# Multiply all columns in an xts object by another single-column xts object

``````library(xts)
set.seed(1)
x = xts( cbind(a=1:10,b=20:11) , Sys.Date()+1:10 )
y = xts( runif(10) , Sys.Date()+1:10 )
z = x*y
``````

Gives me Error in `*.default`(x, y) : non-conformable arrays

What I want is to multiply each column in x by the value in y.

Expected result:

``````                   a         b
2012-08-04 0.2655087  5.310173
2012-08-05 0.7442478  7.070354
2012-08-06 1.7185601 10.311361
2012-08-07 3.6328312 15.439532
2012-08-08 1.0084097  3.226911
2012-08-09 5.3903381 13.475845
2012-08-10 6.6127269 13.225454
2012-08-11 5.2863823  8.590371
2012-08-12 5.6620264  7.549369
2012-08-13 0.6178627  0.679649
``````

Ideally the solution should work when `index(x)!=index(y)`

ASIDE: I came up with this hack:

`````` z = xts( apply(x,2,function(col) col*y ) , index(x) )
``````

It works on the test data, but on my real data it complains with Error in array(ans, c(len.a%/%d2, d.ans), if (!all(vapply(dn.ans, is.null, : length of 'dimnames' [1] not equal to array extent (I've not managed to reproduce this in a small piece of test data yet.)

The answers by Joshua and DWin do not have this problem, so are superior not just in succinctness but also in quality of results!

-

It should work if you just drop the dimensions of the single-column xts object. Then R's recycling rules can take over. This is slightly better than DWin's solution because it will work correctly if `index(x) != index(y)`.

``````R> (z <- x*drop(y))
a         b
2012-08-03 0.2655087  5.310173
2012-08-04 0.7442478  7.070354
2012-08-05 1.7185601 10.311361
2012-08-06 3.6328312 15.439532
2012-08-07 1.0084097  3.226911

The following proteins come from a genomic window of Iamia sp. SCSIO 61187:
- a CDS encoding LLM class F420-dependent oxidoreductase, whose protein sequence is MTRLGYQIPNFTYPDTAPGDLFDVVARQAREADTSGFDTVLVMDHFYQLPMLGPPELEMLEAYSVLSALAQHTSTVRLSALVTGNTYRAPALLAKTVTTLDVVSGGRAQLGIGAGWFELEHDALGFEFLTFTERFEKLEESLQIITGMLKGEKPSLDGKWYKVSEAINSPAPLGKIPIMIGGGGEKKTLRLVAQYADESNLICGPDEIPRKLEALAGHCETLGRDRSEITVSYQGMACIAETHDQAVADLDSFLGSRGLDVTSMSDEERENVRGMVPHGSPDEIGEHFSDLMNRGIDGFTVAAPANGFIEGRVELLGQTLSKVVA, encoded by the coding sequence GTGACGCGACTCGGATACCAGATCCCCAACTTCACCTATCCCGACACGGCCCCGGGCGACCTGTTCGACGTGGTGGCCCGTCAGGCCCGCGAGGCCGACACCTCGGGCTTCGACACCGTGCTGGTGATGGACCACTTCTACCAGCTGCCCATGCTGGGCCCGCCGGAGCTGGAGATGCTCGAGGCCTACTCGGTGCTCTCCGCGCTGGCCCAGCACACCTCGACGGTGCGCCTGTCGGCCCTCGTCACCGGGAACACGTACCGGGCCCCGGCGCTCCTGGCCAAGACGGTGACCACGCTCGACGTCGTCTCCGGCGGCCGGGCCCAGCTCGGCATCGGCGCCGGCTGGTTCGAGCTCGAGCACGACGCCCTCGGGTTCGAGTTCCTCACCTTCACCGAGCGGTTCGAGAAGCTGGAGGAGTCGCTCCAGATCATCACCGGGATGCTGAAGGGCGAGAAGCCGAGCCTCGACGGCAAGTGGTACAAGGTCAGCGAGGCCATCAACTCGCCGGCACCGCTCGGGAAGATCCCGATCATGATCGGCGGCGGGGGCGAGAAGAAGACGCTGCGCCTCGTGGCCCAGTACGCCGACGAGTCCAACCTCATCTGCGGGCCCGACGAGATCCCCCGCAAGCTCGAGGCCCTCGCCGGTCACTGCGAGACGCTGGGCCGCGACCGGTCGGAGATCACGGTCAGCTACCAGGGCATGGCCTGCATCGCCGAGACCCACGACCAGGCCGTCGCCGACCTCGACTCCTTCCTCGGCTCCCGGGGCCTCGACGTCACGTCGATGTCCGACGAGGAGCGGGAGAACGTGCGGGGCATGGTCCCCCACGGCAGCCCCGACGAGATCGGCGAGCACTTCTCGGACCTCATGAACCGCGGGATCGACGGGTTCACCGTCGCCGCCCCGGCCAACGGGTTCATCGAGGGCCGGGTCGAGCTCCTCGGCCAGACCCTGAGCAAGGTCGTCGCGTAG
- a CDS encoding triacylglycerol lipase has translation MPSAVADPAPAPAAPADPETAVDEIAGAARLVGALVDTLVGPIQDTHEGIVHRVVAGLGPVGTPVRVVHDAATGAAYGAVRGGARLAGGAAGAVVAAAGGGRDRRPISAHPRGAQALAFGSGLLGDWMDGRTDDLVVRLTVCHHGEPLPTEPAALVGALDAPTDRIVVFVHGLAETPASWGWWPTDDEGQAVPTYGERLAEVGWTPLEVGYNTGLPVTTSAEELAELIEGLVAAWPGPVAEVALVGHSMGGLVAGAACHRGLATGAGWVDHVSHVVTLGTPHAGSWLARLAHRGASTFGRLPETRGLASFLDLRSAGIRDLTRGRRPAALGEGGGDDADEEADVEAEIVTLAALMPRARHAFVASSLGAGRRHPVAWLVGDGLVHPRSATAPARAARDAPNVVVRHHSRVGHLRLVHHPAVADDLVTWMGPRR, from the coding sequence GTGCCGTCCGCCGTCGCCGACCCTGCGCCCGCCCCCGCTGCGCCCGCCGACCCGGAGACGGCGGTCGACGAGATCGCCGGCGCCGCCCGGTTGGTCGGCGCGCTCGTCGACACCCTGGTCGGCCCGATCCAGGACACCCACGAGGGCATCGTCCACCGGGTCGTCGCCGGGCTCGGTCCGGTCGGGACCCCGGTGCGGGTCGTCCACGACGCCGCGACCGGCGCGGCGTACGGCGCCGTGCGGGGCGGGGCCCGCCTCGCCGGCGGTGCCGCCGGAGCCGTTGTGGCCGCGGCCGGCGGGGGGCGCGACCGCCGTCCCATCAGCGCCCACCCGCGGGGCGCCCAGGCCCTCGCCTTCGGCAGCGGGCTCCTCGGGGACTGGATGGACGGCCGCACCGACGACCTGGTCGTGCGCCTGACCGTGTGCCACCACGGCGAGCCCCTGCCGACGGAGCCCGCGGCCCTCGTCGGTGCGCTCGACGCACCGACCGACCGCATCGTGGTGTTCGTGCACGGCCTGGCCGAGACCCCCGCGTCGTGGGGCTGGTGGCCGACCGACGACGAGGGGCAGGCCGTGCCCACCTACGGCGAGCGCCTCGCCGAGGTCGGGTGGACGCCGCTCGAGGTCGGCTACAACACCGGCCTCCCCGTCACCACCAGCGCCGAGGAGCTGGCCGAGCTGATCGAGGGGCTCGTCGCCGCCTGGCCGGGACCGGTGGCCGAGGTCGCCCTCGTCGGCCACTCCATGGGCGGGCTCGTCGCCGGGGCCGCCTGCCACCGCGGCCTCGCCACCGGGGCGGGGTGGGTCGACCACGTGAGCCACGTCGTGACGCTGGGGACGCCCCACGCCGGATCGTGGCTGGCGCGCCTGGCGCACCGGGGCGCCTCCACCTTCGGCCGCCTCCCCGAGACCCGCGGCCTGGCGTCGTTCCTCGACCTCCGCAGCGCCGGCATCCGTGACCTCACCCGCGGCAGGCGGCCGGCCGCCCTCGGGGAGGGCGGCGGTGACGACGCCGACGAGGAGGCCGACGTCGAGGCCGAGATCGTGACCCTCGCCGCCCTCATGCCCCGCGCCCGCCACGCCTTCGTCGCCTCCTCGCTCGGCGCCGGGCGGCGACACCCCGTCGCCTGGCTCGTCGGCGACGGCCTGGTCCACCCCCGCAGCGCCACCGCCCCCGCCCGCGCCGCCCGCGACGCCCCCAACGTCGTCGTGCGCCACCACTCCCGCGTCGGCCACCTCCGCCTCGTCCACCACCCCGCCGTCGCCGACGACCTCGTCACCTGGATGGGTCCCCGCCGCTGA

2012-08-08 5.3903381 13.475845
2012-08-09 6.6127269 13.225454
2012-08-10 5.2863823  8.590371
2012-08-11 5.6620264  7.549369
2012-08-12 0.6178627  0.679649
R> (z1 <- x*drop(y[1:5]))
a         b
2012-08-03 0.2655087  5.310173
2012-08-04 0.7442478  7.070354
2012-08-05 1.7185601 10.311361
2012-08-06 3.6328312 15.439532
2012-08-07 1.0084097  3.226911
``````
-
Thanks! I've confirmed it works on the real data too. –  Darren Cook Aug 3 '12 at 8:28

Turn the y object into an ordinary vector:

``````> z <-  x * c(coredata(y))
> z
a             b
2012-08-03 0.2655086631  5.3101732628
2012-08-04 0.7442477993  7.0703540931
2012-08-05 1.7185600901 10.3113605403
2012-08-06 3.6328311600 15.4395324299
2012-08-07 1.0084096552  3.2269108966
2012-08-08 5.3903381098 13.4758452745
2012-08-09 6.6127268802 13.2254537605
2012-08-10 5.2863823399  8.5903713023
2012-08-11 5.6620263951  7.5493685268
2012-08-12 0.6178627047  0.6796489751
``````
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Thanks! I've confirmed it works on the real data too. –  Darren Cook Aug 3 '12 at 8:28

Not quite as slick as JoshuaUlrich's answer, but for the sake of showing something different, you can use `sweep`

``````sweep(x, 1, y, "*")
#                   a         b
#2012-08-04 0.2655087  5.310173
#2012-08-05 0.7442478  7.070354
#2012-08-06 1.7185601 10.311361
#2012-08-07 3.6328312 15.439532
#2012-08-08 1.0084097  3.226911
#2012-08-09 5.3903381 13.475845
#2012-08-10 6.6127269 13.225454
#2012-08-11 5.2863823  8.590371
#2012-08-12 5.6620264  7.549369
#2012-08-13 0.6178627  0.679649
``````
-
Thanks and confirmed this also works on the real data (i.e. even though apply doesn't, for a reason I don't understand yet). Joshua's answer does a logical AND when `index(y)` is a subset of `index(x)`, whereas this answer gives an error, and DWin's vector approach uses the recycling rule. (I.e. each might be the technique of choice for different applications.) –  Darren Cook Aug 5 '12 at 2:25